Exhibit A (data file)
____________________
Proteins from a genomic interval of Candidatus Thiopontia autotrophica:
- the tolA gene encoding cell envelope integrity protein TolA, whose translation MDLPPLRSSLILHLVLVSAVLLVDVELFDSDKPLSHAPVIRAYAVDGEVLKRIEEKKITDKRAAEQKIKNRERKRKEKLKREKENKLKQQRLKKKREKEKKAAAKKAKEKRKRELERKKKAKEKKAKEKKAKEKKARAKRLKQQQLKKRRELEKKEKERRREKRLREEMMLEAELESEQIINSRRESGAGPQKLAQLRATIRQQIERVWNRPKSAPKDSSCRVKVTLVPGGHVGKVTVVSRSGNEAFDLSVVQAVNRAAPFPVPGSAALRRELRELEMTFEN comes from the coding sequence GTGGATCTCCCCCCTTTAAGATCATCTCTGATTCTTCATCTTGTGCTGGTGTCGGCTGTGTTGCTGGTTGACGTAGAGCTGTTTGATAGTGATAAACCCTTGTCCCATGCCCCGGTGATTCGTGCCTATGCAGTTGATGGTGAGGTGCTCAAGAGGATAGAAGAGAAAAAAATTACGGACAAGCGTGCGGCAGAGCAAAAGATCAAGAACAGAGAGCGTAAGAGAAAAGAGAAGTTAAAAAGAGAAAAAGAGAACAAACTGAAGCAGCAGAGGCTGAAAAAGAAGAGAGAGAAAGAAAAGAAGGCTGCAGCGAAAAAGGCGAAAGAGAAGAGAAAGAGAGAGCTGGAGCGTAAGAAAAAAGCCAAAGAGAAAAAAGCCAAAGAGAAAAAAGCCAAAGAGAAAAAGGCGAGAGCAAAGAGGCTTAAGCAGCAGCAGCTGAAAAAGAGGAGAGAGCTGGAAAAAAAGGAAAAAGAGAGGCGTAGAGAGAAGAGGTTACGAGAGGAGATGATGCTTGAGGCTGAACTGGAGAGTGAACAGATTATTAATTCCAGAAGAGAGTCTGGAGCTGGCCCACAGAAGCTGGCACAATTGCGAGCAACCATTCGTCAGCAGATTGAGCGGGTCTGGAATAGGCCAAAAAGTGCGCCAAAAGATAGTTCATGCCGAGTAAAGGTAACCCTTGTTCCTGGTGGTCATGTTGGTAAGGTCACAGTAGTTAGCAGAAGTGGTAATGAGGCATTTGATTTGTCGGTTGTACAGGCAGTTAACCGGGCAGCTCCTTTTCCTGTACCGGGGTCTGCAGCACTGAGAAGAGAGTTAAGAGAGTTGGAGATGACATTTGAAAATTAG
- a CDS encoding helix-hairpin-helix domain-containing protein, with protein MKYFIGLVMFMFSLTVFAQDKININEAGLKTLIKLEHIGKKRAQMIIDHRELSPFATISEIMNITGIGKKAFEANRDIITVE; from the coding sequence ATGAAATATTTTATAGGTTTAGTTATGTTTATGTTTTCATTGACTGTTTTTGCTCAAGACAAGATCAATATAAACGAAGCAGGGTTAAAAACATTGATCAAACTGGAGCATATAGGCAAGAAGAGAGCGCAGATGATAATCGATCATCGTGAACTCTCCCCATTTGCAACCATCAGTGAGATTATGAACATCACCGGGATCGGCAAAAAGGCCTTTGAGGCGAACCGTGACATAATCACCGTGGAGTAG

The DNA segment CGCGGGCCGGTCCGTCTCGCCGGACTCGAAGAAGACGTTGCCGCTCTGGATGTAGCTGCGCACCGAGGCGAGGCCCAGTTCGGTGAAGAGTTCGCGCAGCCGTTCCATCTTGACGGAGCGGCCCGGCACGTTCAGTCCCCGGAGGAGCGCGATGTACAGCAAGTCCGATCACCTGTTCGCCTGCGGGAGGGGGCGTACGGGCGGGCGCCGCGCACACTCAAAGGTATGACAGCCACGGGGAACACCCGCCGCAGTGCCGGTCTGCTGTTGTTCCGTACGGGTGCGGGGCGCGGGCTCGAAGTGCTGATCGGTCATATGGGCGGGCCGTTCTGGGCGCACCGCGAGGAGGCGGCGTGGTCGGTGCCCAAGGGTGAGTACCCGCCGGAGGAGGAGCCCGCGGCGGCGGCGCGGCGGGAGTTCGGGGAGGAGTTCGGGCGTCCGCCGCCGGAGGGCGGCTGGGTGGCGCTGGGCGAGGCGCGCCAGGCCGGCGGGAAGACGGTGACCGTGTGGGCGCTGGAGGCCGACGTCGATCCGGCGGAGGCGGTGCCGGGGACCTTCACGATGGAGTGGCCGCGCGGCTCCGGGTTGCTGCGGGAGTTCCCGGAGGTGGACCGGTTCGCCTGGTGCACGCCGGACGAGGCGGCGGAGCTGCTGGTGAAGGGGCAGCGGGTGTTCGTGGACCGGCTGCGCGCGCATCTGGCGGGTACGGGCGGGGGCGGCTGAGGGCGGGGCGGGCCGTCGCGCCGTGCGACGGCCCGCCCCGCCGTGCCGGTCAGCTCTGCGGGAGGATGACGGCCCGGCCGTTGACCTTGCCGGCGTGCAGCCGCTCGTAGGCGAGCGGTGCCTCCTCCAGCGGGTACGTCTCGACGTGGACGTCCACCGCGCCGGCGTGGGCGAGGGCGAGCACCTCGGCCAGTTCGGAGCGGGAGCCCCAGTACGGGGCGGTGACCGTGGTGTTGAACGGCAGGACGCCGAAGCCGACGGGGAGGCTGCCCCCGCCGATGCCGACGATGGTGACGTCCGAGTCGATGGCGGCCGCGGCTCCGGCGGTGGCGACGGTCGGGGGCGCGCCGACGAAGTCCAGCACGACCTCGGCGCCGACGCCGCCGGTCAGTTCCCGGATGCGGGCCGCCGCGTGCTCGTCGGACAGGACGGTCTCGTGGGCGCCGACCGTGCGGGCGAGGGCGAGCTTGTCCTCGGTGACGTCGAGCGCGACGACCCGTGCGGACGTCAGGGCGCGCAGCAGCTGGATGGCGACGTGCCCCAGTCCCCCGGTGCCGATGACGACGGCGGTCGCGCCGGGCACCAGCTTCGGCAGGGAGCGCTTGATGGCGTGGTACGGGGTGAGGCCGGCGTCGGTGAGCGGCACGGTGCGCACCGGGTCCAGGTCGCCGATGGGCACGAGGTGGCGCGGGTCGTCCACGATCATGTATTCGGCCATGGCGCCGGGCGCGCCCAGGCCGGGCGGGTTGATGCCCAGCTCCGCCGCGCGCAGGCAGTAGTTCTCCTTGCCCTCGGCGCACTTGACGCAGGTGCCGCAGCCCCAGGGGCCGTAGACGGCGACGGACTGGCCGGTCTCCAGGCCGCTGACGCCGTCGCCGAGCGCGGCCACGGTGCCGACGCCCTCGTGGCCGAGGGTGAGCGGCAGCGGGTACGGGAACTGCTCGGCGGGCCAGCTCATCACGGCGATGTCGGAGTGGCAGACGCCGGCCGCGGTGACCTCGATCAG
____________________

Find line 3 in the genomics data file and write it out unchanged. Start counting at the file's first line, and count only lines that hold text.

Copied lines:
- a CDS encoding helix-hairpin-helix domain-containing protein, with protein MKYFIGLVMFMFSLTVFAQDKININEAGLKTLIKLEHIGKKRAQMIIDHRELSPFATISEIMNITGIGKKAFEANRDIITVE; from the coding sequence ATGAAATATTTTATAGGTTTAGTTATGTTTATGTTTTCATTGACTGTTTTTGCTCAAGACAAGATCAATATAAACGAAGCAGGGTTAAAAACATTGATCAAACTGGAGCATATAGGCAAGAAGAGAGCGCAGATGATAATCGATCATCGTGAACTCTCCCCATTTGCAACCATCAGTGAGATTATGAACATCACCGGGATCGGCAAAAAGGCCTTTGAGGCGAACCGTGACATAATCACCGTGGAGTAG